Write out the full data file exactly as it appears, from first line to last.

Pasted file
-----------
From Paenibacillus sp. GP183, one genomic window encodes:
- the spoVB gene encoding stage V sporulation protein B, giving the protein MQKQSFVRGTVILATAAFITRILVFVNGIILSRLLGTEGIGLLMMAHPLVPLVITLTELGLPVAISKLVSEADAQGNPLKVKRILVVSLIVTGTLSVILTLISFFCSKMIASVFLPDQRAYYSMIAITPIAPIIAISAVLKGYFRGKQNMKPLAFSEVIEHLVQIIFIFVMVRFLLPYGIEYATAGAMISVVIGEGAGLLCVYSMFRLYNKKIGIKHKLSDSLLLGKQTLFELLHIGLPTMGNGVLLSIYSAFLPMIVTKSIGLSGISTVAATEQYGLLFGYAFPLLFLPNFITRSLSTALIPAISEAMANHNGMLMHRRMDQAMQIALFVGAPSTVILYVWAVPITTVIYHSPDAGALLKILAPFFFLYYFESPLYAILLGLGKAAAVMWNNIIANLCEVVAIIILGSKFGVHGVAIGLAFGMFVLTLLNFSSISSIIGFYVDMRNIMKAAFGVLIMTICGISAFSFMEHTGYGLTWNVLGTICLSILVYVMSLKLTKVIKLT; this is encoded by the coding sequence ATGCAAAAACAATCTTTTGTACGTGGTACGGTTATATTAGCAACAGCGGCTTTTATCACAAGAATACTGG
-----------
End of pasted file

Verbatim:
From Paenibacillus sp. GP183, one genomic window encodes:
- the spoVB gene encoding stage V sporulation protein B, giving the protein MQKQSFVRGTVILATAAFITRILVFVNGIILSRLLGTEGIGLLMMAHPLVPLVITLTELGLPVAISKLVSEADAQGNPLKVKRILVVSLIVTGTLSVILTLISFFCSKMIASVFLPDQRAYYSMIAITPIAPIIAISAVLKGYFRGKQNMKPLAFSEVIEHLVQIIFIFVMVRFLLPYGIEYATAGAMISVVIGEGAGLLCVYSMFRLYNKKIGIKHKLSDSLLLGKQTLFELLHIGLPTMGNGVLLSIYSAFLPMIVTKSIGLSGISTVAATEQYGLLFGYAFPLLFLPNFITRSLSTALIPAISEAMANHNGMLMHRRMDQAMQIALFVGAPSTVILYVWAVPITTVIYHSPDAGALLKILAPFFFLYYFESPLYAILLGLGKAAAVMWNNIIANLCEVVAIIILGSKFGVHGVAIGLAFGMFVLTLLNFSSISSIIGFYVDMRNIMKAAFGVLIMTICGISAFSFMEHTGYGLTWNVLGTICLSILVYVMSLKLTKVIKLT; this is encoded by the coding sequence ATGCAAAAACAATCTTTTGTACGTGGTACGGTTATATTAGCAACAGCGGCTTTTATCACAAGAATACTGG